Originally published Wednesday, 07 November 2012.
I once thought I had this really great idea for one of my next books. I wanted to call it: For All The Fat Girls: Who Never Thought Their Dreams Could Come True.
It took me even longer to realize it was kind-of-offensive. Whoops. Maybe that’s because I was used to carrying around the label that:
One thing I know: labels might lie, but clothing labels sure don’t!
Just try putting on a size 9 when you’re a ballooned sized 24. Yep. That was me in high school. Last week, I mentioned in more detail about my health issues related to eczema, and how I lost the skin off my face and feet.
The medicine (Prednisone) they gave me made me gain 100 pounds in 10 months.
Because of that stupid drug I was fat, and I thought no man would ever love me.
When my skin healed though, I finally cycled off 80 of the 100 pounds.
It took me two years.
That was two years of wearing the fat girls label.
Two years of watching my body get massacred with stretch marks and floppy boobs.
I was pretty much doomed to live up in a castle and remain single forever without my handsome prince. Like all other girls, I based my worth on another label:
Single sounded so cold and lonely and depressing. And what was even more depressing is that I was single pretty much my entire life except for one boyfriend—but he didn’t last long.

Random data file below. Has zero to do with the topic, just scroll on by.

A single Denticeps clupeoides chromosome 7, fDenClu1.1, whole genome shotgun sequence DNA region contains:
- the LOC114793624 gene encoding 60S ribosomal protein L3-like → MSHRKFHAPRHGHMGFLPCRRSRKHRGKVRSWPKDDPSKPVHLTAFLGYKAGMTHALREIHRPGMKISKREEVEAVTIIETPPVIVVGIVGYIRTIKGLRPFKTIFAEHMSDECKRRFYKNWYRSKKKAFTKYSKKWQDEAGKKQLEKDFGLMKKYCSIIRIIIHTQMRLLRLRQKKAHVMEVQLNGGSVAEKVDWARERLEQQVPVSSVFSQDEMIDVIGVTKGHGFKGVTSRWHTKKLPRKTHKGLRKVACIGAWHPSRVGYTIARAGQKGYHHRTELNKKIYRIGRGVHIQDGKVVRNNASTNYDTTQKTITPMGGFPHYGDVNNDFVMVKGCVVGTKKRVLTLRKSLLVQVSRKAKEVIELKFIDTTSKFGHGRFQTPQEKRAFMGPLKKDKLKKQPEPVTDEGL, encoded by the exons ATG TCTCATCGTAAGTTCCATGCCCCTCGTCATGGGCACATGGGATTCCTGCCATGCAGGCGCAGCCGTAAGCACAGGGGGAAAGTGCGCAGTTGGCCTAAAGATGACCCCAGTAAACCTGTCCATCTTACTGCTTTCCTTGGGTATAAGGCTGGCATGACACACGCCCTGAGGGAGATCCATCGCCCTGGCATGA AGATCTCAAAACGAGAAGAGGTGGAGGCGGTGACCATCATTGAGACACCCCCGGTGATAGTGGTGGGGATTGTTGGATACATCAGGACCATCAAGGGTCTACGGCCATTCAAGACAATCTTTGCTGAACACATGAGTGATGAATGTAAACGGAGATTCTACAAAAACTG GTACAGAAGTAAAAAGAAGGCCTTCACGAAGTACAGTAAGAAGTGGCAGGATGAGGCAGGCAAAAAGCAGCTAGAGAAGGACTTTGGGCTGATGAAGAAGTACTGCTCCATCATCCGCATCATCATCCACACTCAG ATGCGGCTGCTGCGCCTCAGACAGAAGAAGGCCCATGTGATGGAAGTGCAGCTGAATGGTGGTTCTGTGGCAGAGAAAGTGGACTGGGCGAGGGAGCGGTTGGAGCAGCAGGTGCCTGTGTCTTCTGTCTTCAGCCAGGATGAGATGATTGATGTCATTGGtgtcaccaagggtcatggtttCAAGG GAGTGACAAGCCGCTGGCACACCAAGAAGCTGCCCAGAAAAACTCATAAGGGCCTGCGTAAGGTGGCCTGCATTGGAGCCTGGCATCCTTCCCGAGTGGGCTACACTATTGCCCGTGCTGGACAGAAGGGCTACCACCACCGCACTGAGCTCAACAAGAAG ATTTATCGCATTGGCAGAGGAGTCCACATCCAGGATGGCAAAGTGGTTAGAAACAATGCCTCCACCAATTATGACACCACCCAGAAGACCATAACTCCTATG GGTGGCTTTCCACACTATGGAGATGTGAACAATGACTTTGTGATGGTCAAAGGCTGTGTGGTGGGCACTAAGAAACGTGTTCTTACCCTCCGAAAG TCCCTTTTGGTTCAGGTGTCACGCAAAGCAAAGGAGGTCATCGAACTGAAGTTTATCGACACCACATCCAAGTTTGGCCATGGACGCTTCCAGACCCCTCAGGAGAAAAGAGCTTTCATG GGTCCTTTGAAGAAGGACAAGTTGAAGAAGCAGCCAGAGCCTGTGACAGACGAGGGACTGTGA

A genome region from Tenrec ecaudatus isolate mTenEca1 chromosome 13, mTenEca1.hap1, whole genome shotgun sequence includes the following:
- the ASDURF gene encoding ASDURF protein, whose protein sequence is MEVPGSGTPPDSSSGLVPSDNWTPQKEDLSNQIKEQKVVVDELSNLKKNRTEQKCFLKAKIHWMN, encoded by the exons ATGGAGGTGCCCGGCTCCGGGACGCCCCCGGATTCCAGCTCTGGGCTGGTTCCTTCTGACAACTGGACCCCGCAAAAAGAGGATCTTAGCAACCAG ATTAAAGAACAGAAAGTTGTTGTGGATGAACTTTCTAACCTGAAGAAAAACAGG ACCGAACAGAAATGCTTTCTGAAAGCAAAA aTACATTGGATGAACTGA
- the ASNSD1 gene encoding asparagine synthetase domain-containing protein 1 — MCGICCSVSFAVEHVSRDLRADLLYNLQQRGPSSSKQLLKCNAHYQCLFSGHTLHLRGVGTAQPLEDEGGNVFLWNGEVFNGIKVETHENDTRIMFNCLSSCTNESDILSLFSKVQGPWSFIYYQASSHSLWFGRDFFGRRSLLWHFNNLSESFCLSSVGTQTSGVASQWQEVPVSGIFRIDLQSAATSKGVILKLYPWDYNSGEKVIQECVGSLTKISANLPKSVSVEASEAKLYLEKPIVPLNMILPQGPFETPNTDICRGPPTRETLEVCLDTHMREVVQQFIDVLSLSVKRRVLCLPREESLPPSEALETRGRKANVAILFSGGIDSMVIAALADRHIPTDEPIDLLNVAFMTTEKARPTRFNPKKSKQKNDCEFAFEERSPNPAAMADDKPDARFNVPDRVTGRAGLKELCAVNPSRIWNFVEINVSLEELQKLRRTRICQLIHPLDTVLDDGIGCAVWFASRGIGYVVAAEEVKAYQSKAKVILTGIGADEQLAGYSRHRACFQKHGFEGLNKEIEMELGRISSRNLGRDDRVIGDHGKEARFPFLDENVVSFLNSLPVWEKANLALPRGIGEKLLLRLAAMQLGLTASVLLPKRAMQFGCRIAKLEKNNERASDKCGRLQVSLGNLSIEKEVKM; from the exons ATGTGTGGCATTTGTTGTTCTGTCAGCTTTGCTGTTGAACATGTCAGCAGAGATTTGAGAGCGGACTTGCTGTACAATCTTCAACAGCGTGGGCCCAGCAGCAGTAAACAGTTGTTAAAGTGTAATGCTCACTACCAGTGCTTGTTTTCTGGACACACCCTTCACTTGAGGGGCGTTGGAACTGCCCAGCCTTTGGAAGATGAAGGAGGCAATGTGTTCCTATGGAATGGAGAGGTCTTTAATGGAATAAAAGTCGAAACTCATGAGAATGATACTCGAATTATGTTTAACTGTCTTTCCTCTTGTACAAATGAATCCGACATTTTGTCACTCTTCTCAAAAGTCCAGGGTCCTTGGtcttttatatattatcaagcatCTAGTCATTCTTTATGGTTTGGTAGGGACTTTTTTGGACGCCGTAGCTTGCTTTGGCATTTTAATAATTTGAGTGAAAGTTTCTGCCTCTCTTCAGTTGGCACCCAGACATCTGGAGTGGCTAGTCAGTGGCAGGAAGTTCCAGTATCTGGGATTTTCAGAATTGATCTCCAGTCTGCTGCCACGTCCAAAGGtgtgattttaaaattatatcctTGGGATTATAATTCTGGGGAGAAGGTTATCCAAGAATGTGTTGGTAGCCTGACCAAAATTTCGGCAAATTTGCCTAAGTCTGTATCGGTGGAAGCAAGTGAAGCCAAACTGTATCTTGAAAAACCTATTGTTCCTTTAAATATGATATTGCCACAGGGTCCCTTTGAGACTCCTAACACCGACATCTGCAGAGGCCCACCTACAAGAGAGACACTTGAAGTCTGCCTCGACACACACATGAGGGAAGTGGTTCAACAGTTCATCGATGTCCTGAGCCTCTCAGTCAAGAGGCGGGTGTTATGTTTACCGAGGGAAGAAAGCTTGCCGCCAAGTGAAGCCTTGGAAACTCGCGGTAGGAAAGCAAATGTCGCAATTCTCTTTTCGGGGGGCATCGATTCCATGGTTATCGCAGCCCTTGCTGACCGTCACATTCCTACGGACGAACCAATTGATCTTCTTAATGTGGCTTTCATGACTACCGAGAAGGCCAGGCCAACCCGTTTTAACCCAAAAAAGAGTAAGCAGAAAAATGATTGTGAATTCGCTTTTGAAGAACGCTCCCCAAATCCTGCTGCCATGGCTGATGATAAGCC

The more I lived in labels the more I saw the lies for what they were: Wrong.
I was desperately seeking truth, and I knew I needed to be able to handle it when it finally came.
So I spent a year.
I devoted my one of my New Year’s Values to:
I’m too much had to be replaced I’m just enough.
I’m too loud was replaced with passionate.
I’m too aggressive with assertive.
And I’m too fat with….
Come to think of it, I’m not really sure what I replaced that lie with.
Instead, I furiously threw myself into business and concentrated my efforts elsewhere.
I graduated college.
I got a dream job.
I published a couple of books.
But nothing seemed to satisfy my insatiable appetite. I hated being single.
In my second book Not Another Dating Book–I did my best to cover every label of relationships I could think of—over 80 in total.
I wrote about labels that not only plagued me, but singles everywhere.
The bad boy.
The drama queen.
The perpetual bridesmaid.
The nice guy.
The good girl.
The list goes on and on and on and on. And for whatever reason grace decided to show up.
His name was Marc.
He asked me out.
We fell in love.
He put a ring on my finger.
And bought me a house.
My editor gave me a second chance to rewrite the ending to my book.
“I’m too fat” became “he calls me beautiful.”